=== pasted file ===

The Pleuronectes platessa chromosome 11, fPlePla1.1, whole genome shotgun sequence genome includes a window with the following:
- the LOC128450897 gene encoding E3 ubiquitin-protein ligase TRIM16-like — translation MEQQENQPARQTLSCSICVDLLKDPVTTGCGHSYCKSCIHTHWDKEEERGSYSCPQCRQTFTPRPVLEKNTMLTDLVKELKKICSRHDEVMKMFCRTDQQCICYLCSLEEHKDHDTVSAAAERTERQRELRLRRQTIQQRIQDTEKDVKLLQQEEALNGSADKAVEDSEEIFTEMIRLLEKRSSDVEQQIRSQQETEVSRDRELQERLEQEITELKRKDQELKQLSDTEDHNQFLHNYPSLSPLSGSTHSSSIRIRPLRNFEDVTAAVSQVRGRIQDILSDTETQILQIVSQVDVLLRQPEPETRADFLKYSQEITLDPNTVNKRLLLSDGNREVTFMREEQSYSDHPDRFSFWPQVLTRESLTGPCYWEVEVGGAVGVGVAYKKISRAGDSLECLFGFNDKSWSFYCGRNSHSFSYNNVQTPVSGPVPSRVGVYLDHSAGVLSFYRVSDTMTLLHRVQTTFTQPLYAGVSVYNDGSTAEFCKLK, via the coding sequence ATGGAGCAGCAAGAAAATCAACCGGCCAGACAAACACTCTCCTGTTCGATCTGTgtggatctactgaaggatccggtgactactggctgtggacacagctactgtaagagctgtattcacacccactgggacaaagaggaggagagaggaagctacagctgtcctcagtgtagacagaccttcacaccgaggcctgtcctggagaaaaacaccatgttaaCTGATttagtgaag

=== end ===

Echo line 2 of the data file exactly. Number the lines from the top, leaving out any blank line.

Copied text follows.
- the LOC128450897 gene encoding E3 ubiquitin-protein ligase TRIM16-like — translation MEQQENQPARQTLSCSICVDLLKDPVTTGCGHSYCKSCIHTHWDKEEERGSYSCPQCRQTFTPRPVLEKNTMLTDLVKELKKICSRHDEVMKMFCRTDQQCICYLCSLEEHKDHDTVSAAAERTERQRELRLRRQTIQQRIQDTEKDVKLLQQEEALNGSADKAVEDSEEIFTEMIRLLEKRSSDVEQQIRSQQETEVSRDRELQERLEQEITELKRKDQELKQLSDTEDHNQFLHNYPSLSPLSGSTHSSSIRIRPLRNFEDVTAAVSQVRGRIQDILSDTETQILQIVSQVDVLLRQPEPETRADFLKYSQEITLDPNTVNKRLLLSDGNREVTFMREEQSYSDHPDRFSFWPQVLTRESLTGPCYWEVEVGGAVGVGVAYKKISRAGDSLECLFGFNDKSWSFYCGRNSHSFSYNNVQTPVSGPVPSRVGVYLDHSAGVLSFYRVSDTMTLLHRVQTTFTQPLYAGVSVYNDGSTAEFCKLK, via the coding sequence ATGGAGCAGCAAGAAAATCAACCGGCCAGACAAACACTCTCCTGTTCGATCTGTgtggatctactgaaggatccggtgactactggctgtggacacagctactgtaagagctgtattcacacccactgggacaaagaggaggagagaggaagctacagctgtcctcagtgtagacagaccttcacaccgaggcctgtcctggagaaaaacaccatgttaaCTGATttagtgaag